The African Continental Free Trade Area (AfCFTA) is the subject of much excitement and debate at the moment. All but one of the 55 countries making up the continent have signed the agreement, which has been drawn up to create a single African market for goods and services and facilitate the free movement of people, capital, goods and services between all participating countries.
Zak Sivalingum; FNB regional director: Gauteng East
Given that the successful creation of such an African free trade area would make it the largest in the world since the formation of the World Trade Organisation, AfCFTA has understandably attracted a huge amount of attention. And while there are sceptics among the observers, analysts and commentators, the majority of people agree that this agreement represents a major driver of African growth, with the potential to fundamentally transform the continent thanks to the creation of a massive market comprising close to 3-billion people and a combined GDP of well over $2trn.
What it'll meant to business
But while these big picture predictions are all good and well, many businesses across Africa are still wondering what, if anything, the successful implementation of AfCFTA will mean for them, and whether it is actually in their best interests to be supporting the initiative.
The short answer to that question is a definitive, yes. If for no other reasons than the fact that AfCFTA has the potential to create an intra-African trade market that most businesses would otherwise never have thought possible. The relevance of this becomes clear when you consider that estimates put the amount of exports on the continent to other African nations at less than 20% of total goods exports. The rest are going to other continents.
So, the fact that AfCFTA will effectively open up markets, literally next door to most African countries, and enable trade to take place at a fraction of the cost involved in dealing with completely separate continents, should have most businesses across Africa rushing to show their support of the agreement.
Of course, that's not to say that trade arrangement would mean African countries no longer have a need to trade globally. On the contrary, by bringing the countries on the continent together and facilitating ease of business, cost efficiencies and more integrated supply chains, AfCFTA has the real potential to make African businesses much more competitive globally.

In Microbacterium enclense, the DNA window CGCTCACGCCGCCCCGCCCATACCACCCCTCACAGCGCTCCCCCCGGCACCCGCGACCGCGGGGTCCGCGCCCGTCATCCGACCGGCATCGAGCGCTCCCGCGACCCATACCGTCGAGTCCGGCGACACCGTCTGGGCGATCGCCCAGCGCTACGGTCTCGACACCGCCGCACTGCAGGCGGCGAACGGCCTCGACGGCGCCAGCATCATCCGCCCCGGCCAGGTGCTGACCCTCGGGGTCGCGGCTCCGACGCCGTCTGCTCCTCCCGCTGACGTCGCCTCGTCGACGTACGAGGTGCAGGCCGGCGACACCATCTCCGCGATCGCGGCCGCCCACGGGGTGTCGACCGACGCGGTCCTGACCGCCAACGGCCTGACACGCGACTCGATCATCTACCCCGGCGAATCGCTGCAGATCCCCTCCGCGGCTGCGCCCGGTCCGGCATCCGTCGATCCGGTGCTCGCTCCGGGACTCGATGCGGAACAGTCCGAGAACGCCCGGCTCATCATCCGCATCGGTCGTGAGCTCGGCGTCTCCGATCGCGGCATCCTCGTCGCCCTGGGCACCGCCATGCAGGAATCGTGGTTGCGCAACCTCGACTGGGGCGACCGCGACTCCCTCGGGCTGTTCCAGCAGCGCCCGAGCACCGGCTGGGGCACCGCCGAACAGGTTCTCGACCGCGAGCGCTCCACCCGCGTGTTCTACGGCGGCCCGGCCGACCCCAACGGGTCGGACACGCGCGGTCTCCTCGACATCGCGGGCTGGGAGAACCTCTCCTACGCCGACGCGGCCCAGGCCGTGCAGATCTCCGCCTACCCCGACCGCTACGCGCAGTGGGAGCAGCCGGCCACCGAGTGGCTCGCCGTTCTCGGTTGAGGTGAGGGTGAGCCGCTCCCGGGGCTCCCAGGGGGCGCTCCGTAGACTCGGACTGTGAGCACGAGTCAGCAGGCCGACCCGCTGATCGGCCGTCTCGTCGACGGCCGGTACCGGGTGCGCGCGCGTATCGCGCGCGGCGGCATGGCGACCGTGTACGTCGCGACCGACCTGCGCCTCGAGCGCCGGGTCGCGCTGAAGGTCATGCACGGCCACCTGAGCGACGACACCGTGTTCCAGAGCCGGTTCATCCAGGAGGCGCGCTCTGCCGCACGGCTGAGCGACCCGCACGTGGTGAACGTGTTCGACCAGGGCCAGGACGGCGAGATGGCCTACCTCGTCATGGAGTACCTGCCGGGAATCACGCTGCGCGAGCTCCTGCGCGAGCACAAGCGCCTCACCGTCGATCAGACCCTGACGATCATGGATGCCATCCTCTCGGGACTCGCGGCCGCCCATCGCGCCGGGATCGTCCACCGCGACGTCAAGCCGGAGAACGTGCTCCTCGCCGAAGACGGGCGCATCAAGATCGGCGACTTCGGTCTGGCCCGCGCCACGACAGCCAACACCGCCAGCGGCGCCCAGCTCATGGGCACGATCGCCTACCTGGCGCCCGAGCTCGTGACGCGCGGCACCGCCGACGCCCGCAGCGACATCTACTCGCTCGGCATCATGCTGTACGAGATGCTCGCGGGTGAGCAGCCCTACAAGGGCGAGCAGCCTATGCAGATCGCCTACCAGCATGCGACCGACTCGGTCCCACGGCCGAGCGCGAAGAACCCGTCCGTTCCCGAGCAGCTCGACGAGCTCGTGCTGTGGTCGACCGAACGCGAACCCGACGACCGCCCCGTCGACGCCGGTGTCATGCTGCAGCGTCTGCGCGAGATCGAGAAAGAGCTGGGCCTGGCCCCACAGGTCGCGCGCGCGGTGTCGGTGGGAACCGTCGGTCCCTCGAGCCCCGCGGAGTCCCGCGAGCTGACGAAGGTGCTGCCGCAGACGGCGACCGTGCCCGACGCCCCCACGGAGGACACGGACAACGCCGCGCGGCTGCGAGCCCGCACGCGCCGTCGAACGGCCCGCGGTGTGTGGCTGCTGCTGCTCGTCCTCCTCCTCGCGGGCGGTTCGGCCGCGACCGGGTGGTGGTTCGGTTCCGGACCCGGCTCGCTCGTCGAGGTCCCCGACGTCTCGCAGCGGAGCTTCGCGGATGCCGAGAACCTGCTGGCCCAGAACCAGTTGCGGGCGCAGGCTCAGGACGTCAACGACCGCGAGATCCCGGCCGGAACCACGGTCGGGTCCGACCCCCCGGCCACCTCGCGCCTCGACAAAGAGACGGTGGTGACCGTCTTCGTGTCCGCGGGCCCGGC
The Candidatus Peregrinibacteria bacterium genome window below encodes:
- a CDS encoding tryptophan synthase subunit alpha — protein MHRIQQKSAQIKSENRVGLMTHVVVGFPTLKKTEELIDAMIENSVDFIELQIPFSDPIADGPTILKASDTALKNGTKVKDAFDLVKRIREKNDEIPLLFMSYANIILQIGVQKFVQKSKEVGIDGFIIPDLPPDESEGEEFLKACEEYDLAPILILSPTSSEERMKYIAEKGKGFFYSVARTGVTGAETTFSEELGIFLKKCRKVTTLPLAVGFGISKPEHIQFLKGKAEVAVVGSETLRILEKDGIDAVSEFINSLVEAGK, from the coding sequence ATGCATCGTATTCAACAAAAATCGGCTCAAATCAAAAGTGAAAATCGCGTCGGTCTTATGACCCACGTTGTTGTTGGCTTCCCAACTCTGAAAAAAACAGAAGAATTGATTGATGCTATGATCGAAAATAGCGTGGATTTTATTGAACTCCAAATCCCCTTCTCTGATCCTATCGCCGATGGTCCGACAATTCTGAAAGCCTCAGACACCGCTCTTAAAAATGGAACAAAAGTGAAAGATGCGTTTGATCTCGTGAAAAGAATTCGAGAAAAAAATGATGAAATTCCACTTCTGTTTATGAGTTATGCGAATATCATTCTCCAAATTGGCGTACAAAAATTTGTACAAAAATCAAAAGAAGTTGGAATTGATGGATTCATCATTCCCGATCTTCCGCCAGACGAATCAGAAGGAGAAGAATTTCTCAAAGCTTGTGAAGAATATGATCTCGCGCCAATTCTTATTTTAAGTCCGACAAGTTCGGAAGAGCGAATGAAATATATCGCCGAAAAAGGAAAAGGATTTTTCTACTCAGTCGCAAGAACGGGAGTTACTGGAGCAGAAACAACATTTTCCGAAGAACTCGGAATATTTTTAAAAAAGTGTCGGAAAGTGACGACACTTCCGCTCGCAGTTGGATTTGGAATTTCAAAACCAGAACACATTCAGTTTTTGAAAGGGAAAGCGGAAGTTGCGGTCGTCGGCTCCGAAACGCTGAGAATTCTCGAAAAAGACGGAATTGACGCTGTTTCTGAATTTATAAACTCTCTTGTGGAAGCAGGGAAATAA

Then, of course, successful implementation presents the potential for Africa to find a workable solution to its growing youth unemployment crisis. It is said that Africa will need to create around 30-million jobs every year, for at least the next 30 years, in order to position itself to fully capitalise on the massive youth dividend presented by its growing population. While a free trade Africa is by no means the silver bullet solution to the continent's youth unemployment challenge, it will almost certainly result in economies of scale, access to cheaper materials and business inputs, and enhanced regional value chains. And all of these are the building blocks for a business environment that is highly conducive to growth and investment - which are undoubtedly the two keys that will unlock the full potential of Africa's young employee base.
Come to the party
Given that AfCFTA presents all these compelling potential benefits for African businesses, it's difficult to comprehend why more businesses across the continent aren't loudly voicing their support of the agreement. The reason for this is almost certainly the fact that Africa has a long history of trying, but failing, to get all its countries to pull in the same direction. But while the scepticism is understandable, there is something very different about AfCFTA, not least the fact that 54 of the continent's 55 countries have already signed the agreement.
Of course, having numerous countries agree to a free trade area, in no way ensures its successful establishment. But what will go a long way towards doing that is the clear support of the businesses and organisations that are at the heart of that trade. Which is why, as AfCFTA enters its operational rollout phase, Africa's businesses need to come to the party.
While the agreement has largely been politically driven thus far, this operational phase will involve discussions and negotiations about vital customs and trade issues, including the rules of origin, tariff concessions, payments and settlements ecosystems, and various non-tariff barriers to implementation.
At the same time, African businesses should start positioning themselves to take full advantage of AfCFTA when it is officially implemented in the middle of 2020. This involves revisiting operational and growth strategies to include opportunities for possible investment into expanding their businesses across the continent, or at the very least, including businesses in other Africa countries in their value chains.
Ultimately, the main stakeholders in African trade are African businesses and investors. As such, their input into the design and operational implementation of AfCFTA is critical to its ultimate success. It is no longer enough for businesses on the continent to hope that all the benefits of free trade in Africa are opened up to them; now is the time for them to make that happen.
About the author
Zak Sivalingum is FNB's regional director: Gauteng East
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